Conference on the Future of Europe
The "Conference on the Future of Europe" (CoFoE) had been stalled on questions of leadership, structure and nature for months, until the Commission, the Parliament and the Council of the EU eventually signed a joint declaration at the beginning of March this year. Since then, the process has been gaining traction fast. On Monday, barely three weeks before the official CoFoE-kick-off on Europe Day (9 May), the EU published its online platform for active EU citizens engagement. At the press conference, the liberal Belgian MEP and co-chair of the CoFoE-Executive Committee for the European Parliament, Guy Verhofstadt (Renew Europe), pointed out that the digital platform represents a completely new form of citizen participation at the European level and is thus not comparable with already existing formats, such as the Eurobarometer surveys.
Transparent, Diverse and Democratic
On the platform, every citizen of the EU can submit reform proposals to shape the European future. These suggestions are bundled thematically, with nine topics already predefined to structure the debate. However, further ideas and proposals can be submitted in the category "Other ideas". Within the first three days alone, about 90 ideas have been submitted on this new participatory platform. To ensure that the participants do not just stay in their own filter bubble and only see suggestions that reflect their own views, the platform employs an algorithm. This process known mainly in the context of social media platforms, such as Facebook or Twitter, will display suggestions from other participants at random. Automatic translations of the contributions should be available in all 24 languages, with the help of artificial intelligence. A first self-test showed, however, that so far the contributions are only displayed in the original language, an issue that should still be fixed before the official launch on 9 May!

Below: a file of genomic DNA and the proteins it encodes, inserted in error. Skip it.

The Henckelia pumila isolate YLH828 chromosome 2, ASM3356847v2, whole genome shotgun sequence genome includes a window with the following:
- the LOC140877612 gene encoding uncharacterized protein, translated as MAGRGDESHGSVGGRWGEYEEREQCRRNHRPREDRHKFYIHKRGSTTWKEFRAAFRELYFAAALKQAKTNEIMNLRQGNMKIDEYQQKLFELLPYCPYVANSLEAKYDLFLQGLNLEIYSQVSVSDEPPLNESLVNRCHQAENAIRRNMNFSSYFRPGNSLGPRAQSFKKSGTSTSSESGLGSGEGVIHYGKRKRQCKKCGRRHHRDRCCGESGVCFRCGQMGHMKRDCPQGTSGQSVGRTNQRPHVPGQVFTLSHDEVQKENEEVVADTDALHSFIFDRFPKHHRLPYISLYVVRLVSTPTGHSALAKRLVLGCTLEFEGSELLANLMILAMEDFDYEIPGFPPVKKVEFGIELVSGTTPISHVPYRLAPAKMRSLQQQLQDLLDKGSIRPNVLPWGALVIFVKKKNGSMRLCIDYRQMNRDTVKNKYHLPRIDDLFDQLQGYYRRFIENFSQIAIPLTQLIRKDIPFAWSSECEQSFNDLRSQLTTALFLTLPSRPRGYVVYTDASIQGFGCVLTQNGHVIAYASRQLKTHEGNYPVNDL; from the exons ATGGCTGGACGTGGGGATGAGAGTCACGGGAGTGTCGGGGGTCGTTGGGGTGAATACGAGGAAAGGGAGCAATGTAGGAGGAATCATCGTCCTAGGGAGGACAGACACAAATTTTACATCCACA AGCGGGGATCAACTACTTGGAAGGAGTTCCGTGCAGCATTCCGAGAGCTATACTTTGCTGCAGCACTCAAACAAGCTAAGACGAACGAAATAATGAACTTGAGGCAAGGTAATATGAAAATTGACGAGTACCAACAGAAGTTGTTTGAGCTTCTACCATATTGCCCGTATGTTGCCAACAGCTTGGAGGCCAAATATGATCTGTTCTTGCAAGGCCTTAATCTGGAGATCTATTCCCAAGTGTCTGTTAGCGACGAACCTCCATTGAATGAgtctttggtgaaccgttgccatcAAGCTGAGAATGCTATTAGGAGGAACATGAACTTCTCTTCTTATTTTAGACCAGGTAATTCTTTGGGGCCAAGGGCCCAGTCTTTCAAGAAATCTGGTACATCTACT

Mastering the Mammoth Task of European Multi-Level Politics with 3 P's
The complexity of the multiple political levels within the EU - from local over national to European - is to be reflected in the CoFoE’s formation of opinion. To this end, the conference will take place on three levels - the 3 Ps:
- The Platform, which will enable the participation of all citizens on a voluntary basis;
- 4 physically held Citizens' Panels as of autumn 2021, organised by the EU, in which 235 citizens - randomly selected and thus representative of the EU population – will debate;
- A plenary debate with representatives of the three institutions, national parliaments, civil society organisations and representatives of the four Citizens' Forums.
The exact procedure of the plenary debate and the panels will, however, still be subject to clarification in the upcoming weeks. One ongoing point of contention in this debate is the distribution of representatives of national parliaments, the European Parliament, the Commission and the citizens' panels within the overall plenary debate.